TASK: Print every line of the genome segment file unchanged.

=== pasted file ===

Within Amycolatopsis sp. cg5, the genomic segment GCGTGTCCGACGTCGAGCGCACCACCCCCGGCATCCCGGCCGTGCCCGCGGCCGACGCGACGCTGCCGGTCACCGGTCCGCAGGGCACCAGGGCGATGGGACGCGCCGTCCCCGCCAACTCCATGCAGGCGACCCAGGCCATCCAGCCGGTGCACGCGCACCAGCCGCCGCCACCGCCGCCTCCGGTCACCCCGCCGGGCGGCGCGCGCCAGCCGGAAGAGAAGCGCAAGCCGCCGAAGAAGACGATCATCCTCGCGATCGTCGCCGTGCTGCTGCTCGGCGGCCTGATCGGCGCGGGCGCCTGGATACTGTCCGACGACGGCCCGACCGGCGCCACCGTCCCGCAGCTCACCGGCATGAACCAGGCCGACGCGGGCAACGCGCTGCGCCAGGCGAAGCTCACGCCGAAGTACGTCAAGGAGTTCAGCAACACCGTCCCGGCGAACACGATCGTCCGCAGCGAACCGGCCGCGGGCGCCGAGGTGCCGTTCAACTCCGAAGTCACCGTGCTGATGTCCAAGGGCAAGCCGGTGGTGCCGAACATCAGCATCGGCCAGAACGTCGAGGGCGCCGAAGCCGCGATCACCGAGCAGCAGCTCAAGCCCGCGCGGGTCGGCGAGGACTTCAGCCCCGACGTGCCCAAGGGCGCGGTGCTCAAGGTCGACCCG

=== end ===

Within Amycolatopsis sp. cg5, the genomic segment GCGTGTCCGACGTCGAGCGCACCACCCCCGGCATCCCGGCCGTGCCCGCGGCCGACGCGACGCTGCCGGTCACCGGTCCGCAGGGCACCAGGGCGATGGGACGCGCCGTCCCCGCCAACTCCATGCAGGCGACCCAGGCCATCCAGCCGGTGCACGCGCACCAGCCGCCGCCACCGCCGCCTCCGGTCACCCCGCCGGGCGGCGCGCGCCAGCCGGAAGAGAAGCGCAAGCCGCCGAAGAAGACGATCATCCTCGCGATCGTCGCCGTGCTGCTGCTCGGCGGCCTGATCGGCGCGGGCGCCTGGATACTGTCCGACGACGGCCCGACCGGCGCCACCGTCCCGCAGCTCACCGGCATGAACCAGGCCGACGCGGGCAACGCGCTGCGCCAGGCGAAGCTCACGCCGAAGTACGTCAAGGAGTTCAGCAACACCGTCCCGGCGAACACGATCGTCCGCAGCGAACCGGCCGCGGGCGCCGAGGTGCCGTTCAACTCCGAAGTCACCGTGCTGATGTCCAAGGGCAAGCCGGTGGTGCCGAACATCAGCATCGGCCAGAACGTCGAGGGCGCCGAAGCCGCGATCACCGAGCAGCAGCTCAAGCCCGCGCGGGTCGGCGAGGACTTCAGCCCCGACGTGCCCAAGGGCGCGGTGCTCAAGGTCGACCCG